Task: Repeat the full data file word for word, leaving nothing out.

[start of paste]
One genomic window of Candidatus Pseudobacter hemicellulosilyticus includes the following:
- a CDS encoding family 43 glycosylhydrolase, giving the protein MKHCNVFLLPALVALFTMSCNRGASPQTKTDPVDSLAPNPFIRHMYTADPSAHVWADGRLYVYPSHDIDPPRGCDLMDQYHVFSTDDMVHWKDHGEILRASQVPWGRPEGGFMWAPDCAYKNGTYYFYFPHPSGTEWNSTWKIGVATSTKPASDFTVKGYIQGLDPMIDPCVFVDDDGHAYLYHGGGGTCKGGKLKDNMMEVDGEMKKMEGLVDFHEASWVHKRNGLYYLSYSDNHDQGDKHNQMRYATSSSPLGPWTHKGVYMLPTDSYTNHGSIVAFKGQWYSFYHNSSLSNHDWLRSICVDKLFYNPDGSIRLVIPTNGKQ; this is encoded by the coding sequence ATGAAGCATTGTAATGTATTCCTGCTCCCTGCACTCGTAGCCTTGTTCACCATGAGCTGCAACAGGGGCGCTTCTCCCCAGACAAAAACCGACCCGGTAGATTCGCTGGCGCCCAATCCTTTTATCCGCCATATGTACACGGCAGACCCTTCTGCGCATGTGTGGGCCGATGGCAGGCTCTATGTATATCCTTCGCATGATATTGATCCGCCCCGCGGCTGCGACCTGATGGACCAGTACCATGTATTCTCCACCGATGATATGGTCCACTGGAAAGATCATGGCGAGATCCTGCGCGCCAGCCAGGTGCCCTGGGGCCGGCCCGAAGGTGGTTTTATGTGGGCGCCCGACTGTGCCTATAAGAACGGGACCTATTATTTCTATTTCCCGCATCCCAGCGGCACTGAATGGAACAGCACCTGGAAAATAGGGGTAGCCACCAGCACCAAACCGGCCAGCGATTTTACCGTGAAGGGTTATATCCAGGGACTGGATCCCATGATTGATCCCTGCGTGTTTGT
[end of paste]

One genomic window of Candidatus Pseudobacter hemicellulosilyticus includes the following:
- a CDS encoding family 43 glycosylhydrolase, giving the protein MKHCNVFLLPALVALFTMSCNRGASPQTKTDPVDSLAPNPFIRHMYTADPSAHVWADGRLYVYPSHDIDPPRGCDLMDQYHVFSTDDMVHWKDHGEILRASQVPWGRPEGGFMWAPDCAYKNGTYYFYFPHPSGTEWNSTWKIGVATSTKPASDFTVKGYIQGLDPMIDPCVFVDDDGHAYLYHGGGGTCKGGKLKDNMMEVDGEMKKMEGLVDFHEASWVHKRNGLYYLSYSDNHDQGDKHNQMRYATSSSPLGPWTHKGVYMLPTDSYTNHGSIVAFKGQWYSFYHNSSLSNHDWLRSICVDKLFYNPDGSIRLVIPTNGKQ; this is encoded by the coding sequence ATGAAGCATTGTAATGTATTCCTGCTCCCTGCACTCGTAGCCTTGTTCACCATGAGCTGCAACAGGGGCGCTTCTCCCCAGACAAAAACCGACCCGGTAGATTCGCTGGCGCCCAATCCTTTTATCCGCCATATGTACACGGCAGACCCTTCTGCGCATGTGTGGGCCGATGGCAGGCTCTATGTATATCCTTCGCATGATATTGATCCGCCCCGCGGCTGCGACCTGATGGACCAGTACCATGTATTCTCCACCGATGATATGGTCCACTGGAAAGATCATGGCGAGATCCTGCGCGCCAGCCAGGTGCCCTGGGGCCGGCCCGAAGGTGGTTTTATGTGGGCGCCCGACTGTGCCTATAAGAACGGGACCTATTATTTCTATTTCCCGCATCCCAGCGGCACTGAATGGAACAGCACCTGGAAAATAGGGGTAGCCACCAGCACCAAACCGGCCAGCGATTTTACCGTGAAGGGTTATATCCAGGGACTGGATCCCATGATTGATCCCTGCGTGTTTGT